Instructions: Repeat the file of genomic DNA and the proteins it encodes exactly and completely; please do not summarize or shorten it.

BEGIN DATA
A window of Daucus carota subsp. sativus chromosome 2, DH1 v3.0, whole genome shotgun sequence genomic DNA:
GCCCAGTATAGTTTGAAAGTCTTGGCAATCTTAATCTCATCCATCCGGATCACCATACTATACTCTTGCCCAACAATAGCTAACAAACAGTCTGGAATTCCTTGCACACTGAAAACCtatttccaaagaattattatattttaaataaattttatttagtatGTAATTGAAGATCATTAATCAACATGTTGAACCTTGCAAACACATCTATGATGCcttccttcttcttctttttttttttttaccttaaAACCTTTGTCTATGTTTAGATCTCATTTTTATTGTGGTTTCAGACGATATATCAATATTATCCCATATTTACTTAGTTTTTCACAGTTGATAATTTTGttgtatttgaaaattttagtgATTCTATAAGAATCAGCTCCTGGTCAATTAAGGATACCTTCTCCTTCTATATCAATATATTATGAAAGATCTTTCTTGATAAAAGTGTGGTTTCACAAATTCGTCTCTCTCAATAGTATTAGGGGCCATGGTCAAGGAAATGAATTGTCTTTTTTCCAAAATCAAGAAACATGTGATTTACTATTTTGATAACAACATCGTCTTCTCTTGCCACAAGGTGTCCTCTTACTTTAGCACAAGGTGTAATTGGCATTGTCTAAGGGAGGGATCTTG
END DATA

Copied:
A window of Daucus carota subsp. sativus chromosome 2, DH1 v3.0, whole genome shotgun sequence genomic DNA:
GCCCAGTATAGTTTGAAAGTCTTGGCAATCTTAATCTCATCCATCCGGATCACCATACTATACTCTTGCCCAACAATAGCTAACAAACAGTCTGGAATTCCTTGCACACTGAAAACCtatttccaaagaattattatattttaaataaattttatttagtatGTAATTGAAGATCATTAATCAACATGTTGAACCTTGCAAACACATCTATGATGCcttccttcttcttctttttttttttttaccttaaAACCTTTGTCTATGTTTAGATCTCATTTTTATTGTGGTTTCAGACGATATATCAATATTATCCCATATTTACTTAGTTTTTCACAGTTGATAATTTTGttgtatttgaaaattttagtgATTCTATAAGAATCAGCTCCTGGTCAATTAAGGATACCTTCTCCTTCTATATCAATATATTATGAAAGATCTTTCTTGATAAAAGTGTGGTTTCACAAATTCGTCTCTCTCAATAGTATTAGGGGCCATGGTCAAGGAAATGAATTGTCTTTTTTCCAAAATCAAGAAACATGTGATTTACTATTTTGATAACAACATCGTCTTCTCTTGCCACAAGGTGTCCTCTTACTTTAGCACAAGGTGTAATTGGCATTGTCTAAGGGAGGGATCTTG